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Fighting for Religious Freedom for Fighters



Rob Hardy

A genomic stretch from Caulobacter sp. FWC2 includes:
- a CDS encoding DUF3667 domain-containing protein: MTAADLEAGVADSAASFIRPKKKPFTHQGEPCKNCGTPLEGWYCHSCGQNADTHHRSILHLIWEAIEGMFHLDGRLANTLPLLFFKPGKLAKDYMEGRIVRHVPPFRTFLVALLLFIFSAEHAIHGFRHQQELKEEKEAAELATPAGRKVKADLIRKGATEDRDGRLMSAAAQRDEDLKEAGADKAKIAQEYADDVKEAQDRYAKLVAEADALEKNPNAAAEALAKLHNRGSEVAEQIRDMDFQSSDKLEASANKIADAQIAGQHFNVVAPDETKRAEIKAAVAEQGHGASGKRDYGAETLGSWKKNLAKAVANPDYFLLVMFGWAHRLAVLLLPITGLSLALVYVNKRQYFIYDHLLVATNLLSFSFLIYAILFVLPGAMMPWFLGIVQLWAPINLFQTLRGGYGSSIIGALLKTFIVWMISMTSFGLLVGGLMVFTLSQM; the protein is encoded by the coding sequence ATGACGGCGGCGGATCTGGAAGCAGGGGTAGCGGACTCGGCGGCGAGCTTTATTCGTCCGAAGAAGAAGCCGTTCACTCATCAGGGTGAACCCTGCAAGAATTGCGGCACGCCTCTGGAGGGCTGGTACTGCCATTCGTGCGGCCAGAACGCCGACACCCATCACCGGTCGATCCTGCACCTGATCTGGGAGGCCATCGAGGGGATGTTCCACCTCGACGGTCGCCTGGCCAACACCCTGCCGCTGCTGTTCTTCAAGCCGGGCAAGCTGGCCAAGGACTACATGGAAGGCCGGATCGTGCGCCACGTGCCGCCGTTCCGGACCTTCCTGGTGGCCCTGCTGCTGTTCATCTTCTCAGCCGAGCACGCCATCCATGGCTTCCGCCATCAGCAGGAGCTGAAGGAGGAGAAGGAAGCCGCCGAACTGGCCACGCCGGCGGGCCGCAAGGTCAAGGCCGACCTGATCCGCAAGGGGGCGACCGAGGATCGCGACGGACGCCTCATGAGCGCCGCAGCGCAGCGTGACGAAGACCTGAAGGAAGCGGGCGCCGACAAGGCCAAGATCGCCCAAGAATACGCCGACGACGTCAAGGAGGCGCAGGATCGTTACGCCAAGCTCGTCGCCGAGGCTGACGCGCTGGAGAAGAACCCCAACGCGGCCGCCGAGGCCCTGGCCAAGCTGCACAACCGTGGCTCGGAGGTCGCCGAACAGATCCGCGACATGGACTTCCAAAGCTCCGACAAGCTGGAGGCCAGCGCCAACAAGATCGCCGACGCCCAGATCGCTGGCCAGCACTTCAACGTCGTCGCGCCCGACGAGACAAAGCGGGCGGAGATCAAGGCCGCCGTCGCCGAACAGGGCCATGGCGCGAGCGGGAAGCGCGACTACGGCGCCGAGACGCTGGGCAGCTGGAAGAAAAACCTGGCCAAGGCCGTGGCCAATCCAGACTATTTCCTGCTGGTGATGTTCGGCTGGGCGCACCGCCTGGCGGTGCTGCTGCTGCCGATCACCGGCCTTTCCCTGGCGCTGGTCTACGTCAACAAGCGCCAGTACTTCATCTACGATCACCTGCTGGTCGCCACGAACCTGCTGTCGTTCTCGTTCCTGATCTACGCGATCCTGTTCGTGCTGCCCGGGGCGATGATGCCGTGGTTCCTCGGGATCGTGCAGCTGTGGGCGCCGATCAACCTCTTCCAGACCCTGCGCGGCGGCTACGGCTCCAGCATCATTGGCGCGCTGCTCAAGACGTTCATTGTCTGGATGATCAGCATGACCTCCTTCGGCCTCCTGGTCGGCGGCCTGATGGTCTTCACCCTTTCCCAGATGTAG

When I was at the U.S. Naval Academy some forty years ago, all the midshipmen had to go to Sunday services. We were mustered and marched to the chapel every Sunday morning, although some chose to march to civilian churches in town. My atheist roommate wouldn't go along with this, and for mids like him, there was a mandatory Sunday morning discussion group. I realized at the time that this was all unfair; no part of the government ought to be making any religious observance mandatory. I didn't do anything about it, but a few years after I graduated, some midshipmen bolder than I and the dear old ACLU got the practice abolished. Now midshipmen who want to attend services do that, and those who want to sleep in do that. It was a battle that Mikey and Bonnie Weinstein, co-founders of the Military Religious Freedom Foundation, didn't have to fight, because they didn't start their organization until ten years ago. Mikey graduated from the Air Force Academy where he experienced discrimination due to his being a Jew, and he and Bonnie started the MRFF when their sons got the same treatment. There are many who think that America has Christianity as its official religion, and that it only makes sense for America to ensure that Christian soldiers onward go. The purpose of the MRFF is to remind them that this is not what the Constitution says, and to ensure that everyone in the military gets full religious freedom as the Constitution guarantees.